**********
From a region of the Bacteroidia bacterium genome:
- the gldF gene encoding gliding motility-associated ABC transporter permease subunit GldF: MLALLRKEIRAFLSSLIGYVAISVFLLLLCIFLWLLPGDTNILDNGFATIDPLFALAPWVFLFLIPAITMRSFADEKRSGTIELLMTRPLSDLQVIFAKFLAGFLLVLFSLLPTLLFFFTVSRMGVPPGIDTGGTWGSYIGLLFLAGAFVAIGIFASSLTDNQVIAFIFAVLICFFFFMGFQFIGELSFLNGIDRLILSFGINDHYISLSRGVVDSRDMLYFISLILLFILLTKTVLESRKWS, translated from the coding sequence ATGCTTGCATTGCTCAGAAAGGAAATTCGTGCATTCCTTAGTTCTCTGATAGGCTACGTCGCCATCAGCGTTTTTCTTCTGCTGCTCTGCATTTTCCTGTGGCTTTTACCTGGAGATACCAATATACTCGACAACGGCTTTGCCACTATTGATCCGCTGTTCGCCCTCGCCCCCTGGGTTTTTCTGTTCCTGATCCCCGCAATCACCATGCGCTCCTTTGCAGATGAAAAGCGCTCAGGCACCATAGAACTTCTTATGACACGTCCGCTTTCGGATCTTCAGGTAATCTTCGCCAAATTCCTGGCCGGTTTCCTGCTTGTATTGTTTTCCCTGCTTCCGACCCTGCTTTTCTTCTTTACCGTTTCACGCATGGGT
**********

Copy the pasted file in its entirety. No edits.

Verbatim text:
From a region of the Bacteroidia bacterium genome:
- the gldF gene encoding gliding motility-associated ABC transporter permease subunit GldF: MLALLRKEIRAFLSSLIGYVAISVFLLLLCIFLWLLPGDTNILDNGFATIDPLFALAPWVFLFLIPAITMRSFADEKRSGTIELLMTRPLSDLQVIFAKFLAGFLLVLFSLLPTLLFFFTVSRMGVPPGIDTGGTWGSYIGLLFLAGAFVAIGIFASSLTDNQVIAFIFAVLICFFFFMGFQFIGELSFLNGIDRLILSFGINDHYISLSRGVVDSRDMLYFISLILLFILLTKTVLESRKWS, translated from the coding sequence ATGCTTGCATTGCTCAGAAAGGAAATTCGTGCATTCCTTAGTTCTCTGATAGGCTACGTCGCCATCAGCGTTTTTCTTCTGCTGCTCTGCATTTTCCTGTGGCTTTTACCTGGAGATACCAATATACTCGACAACGGCTTTGCCACTATTGATCCGCTGTTCGCCCTCGCCCCCTGGGTTTTTCTGTTCCTGATCCCCGCAATCACCATGCGCTCCTTTGCAGATGAAAAGCGCTCAGGCACCATAGAACTTCTTATGACACGTCCGCTTTCGGATCTTCAGGTAATCTTCGCCAAATTCCTGGCCGGTTTCCTGCTTGTATTGTTTTCCCTGCTTCCGACCCTGCTTTTCTTCTTTACCGTTTCACGCATGGGT